I’ve been looking for a car with the latest safety features and all of the newer cars, including a volvo s60, give me some kind of pain. I am short and have both sciatica and a fused spine. It looks like my best bet right now is to get one of the ergonomic recaro seats and a compatible car. Anyone have relevant experience here?
My wife has considerable leg and back problems and we found the Subaru Forester allows easy getting in and out plus the seat has a pretty wide range for vertical, forward and tilt. You might try one. Maybe try some other makes too before going the added expense of a special seat. The Forester rates pretty high in the safety department.
Mother-in-law has similar back issues and found the Volvo S40 the most comfortable car out there. Give it a try–it is a little smaller than the S60.
She also liked the seats in the Scion xA but could not deal with the choppy ride due to the short wheelbase.
If you have tested all the cars (check out those that are less expensive, most all are quite safe) you’ll have to some how test out Recaros. While they’re great seats, they still might not fit you well.
The trick will be getting a “compatible car”.
Among the latest safety features that all new cars have is side airbags. These devices deploy from the seatback of the standard seats that the car comes equipped with, and in order for them to deploy when needed, it is necessary for the various speed and impact sensors on the car to interact with both the onboard electronic equipment and the seat-mounted side airbags.
The problems as I see them are:
Recaro seats may or may not come equipped with side airbags. If they do, there is a likely problem with the compatibility of the car’s software and hardware with Recaro’s software and hardware for deploying the airbags. (However, I doubt that the Recaro seats even have side airbags.)
If the Recaro seats do not have side airbags, and if you decide that the Recaro’s comfort is more important than the presence of side airbags, there is still a potential problem with the remaining airbags (front and side curtain) that the car is equipped with. Since all of the car’s safety systems must “talk” to each other electronically, it is very possible that none of the remaining airbags or the pre-tensioning seatbelts will actually work upon impact.
I think that your best bet is to contact the Recaro folks in order to determine if their seats do come equipped with side airbags. If they do, then you will need to ask for a document listing the cars with whose software and hardware the Recaro airbags are compatible. DO NOT take anyone’s verbal assurances on this topic. Demand documentation.
If, as I suspect, the Recaro seats do not have integral side airbags, and if you do decide to order them, then you first need to contact the company that manufactured your car in order to determine if the car’s frontal and sidecurtain airbags, as well as the pre-tensioning seatbelts will function in the absence of the side airbags that were installed at the factory.
While your plan may work, I tend to doubt it, and I think that it would be more practical to begin testing the comfort of the standard seats on new cars to see which ones provide the most comfort for you.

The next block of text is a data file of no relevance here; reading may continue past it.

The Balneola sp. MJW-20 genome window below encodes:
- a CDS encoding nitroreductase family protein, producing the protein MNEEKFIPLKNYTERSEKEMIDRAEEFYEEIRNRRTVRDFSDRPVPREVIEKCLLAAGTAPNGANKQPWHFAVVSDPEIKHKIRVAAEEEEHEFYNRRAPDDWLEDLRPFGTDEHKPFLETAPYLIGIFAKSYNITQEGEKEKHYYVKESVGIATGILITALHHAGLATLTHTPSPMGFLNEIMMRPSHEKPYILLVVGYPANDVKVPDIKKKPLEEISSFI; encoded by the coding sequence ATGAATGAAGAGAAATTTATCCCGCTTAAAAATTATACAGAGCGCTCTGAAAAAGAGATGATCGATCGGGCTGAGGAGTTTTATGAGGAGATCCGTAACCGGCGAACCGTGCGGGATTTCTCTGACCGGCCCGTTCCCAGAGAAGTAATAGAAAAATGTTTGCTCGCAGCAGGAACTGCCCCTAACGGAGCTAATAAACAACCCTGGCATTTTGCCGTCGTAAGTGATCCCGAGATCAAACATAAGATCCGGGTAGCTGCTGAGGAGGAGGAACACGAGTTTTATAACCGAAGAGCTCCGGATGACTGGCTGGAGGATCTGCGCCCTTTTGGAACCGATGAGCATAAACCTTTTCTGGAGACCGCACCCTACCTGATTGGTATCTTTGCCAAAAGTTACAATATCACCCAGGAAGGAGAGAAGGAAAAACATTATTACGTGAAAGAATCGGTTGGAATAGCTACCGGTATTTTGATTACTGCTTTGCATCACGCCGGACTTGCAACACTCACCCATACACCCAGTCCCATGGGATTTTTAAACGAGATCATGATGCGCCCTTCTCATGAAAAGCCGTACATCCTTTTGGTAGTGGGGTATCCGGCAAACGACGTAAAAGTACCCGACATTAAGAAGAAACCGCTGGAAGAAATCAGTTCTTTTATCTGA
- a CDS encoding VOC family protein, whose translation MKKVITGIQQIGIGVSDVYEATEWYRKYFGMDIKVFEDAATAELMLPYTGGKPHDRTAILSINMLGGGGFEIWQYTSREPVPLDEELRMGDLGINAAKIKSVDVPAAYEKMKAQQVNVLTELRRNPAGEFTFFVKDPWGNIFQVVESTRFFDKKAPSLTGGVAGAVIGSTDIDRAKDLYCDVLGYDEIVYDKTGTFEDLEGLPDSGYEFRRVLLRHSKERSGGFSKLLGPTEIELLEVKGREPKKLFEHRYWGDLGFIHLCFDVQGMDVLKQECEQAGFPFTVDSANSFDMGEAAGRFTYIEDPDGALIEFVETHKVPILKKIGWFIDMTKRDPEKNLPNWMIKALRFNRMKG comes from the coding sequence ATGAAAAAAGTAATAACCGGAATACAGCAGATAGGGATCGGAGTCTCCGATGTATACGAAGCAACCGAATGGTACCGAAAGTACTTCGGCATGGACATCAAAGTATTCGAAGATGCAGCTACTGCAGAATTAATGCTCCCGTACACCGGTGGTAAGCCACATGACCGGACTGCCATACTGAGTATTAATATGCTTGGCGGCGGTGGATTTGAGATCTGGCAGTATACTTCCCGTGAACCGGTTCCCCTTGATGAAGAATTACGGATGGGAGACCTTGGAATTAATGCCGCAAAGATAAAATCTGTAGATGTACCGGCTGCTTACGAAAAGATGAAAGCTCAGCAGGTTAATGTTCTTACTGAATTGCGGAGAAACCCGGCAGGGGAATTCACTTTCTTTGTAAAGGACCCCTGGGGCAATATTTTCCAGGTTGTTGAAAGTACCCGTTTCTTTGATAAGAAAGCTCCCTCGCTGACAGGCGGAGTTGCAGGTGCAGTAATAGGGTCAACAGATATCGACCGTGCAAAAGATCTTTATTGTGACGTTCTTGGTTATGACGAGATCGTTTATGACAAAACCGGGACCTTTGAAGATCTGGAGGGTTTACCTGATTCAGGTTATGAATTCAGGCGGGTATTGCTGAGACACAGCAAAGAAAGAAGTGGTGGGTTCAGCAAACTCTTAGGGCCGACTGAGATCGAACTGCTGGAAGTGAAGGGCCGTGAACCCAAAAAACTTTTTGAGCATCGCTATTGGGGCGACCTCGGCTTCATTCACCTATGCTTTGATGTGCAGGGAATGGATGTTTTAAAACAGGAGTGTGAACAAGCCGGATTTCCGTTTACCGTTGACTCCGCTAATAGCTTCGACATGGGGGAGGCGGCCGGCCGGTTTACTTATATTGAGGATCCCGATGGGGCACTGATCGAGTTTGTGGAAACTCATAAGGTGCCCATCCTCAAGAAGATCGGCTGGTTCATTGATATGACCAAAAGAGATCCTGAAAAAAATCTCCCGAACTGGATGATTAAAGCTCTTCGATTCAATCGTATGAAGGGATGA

Have you checked out the Recaro web site and found a dealer in your area? They should have samples of the seats to try. By the look of it, none have airbags, but some cars have them built into the car body, rather than the seats. You can tell by looking at the seat, it will have a “SRS” lable on it somewhere if it is built into the seat.
I have been testing the seats of new cars for at least 2 months now. Many are OK on the test drive but all have failed when I rent the car. But I’ll give the scion xA, subaru forester, and the s40 another shot.
The ergomeds e has “universal” side airbags:
I will inquire as to a compatibility list and more details about the side airbags, thanks for the pointer.
All the newest cars have almost all of the latest safety technology. All are far safer than even the best cars of 20 years ago.
I have debiliating degenerative disc disease complete with all the side effects. I found in my case that my Scion tC with an added seat pad is perfect. It allows me to lay back comfortably. I simply had to learn how to roll out of the low seat. But I confess that I went through a pile of seat pads and a new car (had to trade fater 2 months) before finding something that worked for me.
Sincere luck in finding something that works. Rule nothing out.
Their airbag has only been tested with a limited number of cars, I’d only put it in one of the tested models:
Audi: A3 (8L, 8P), A4 (8E), A6 (4B, 4F);
Mercedes-Benz: E-Klasse (W211);
Ford: Focus (DA3, DB3), Fusion (JU2), Galaxy (WGR), Mondeo (B4Y, B5Y, BWY);
VW: Caddy (2K), Golf (1J), Bora (1J), Golf Variant (1J), Golf V (1K), Golf Plus (1KP), Jetta (1KM), New Beetle (9C), Passat (3B, 3BG, 3C), Polo (9N), Sharan (7M), Multivan, California, Business Transporter, Caravelle, Touran (1T).
Recaro seats may still not answer your problems. There are cars out there that include these types of seats but are not badged as such.
I would look at slightly used cars since you can test drive for a whole day and see if it fits your needs. Dealers will allow this type of test drive usually if prearranged.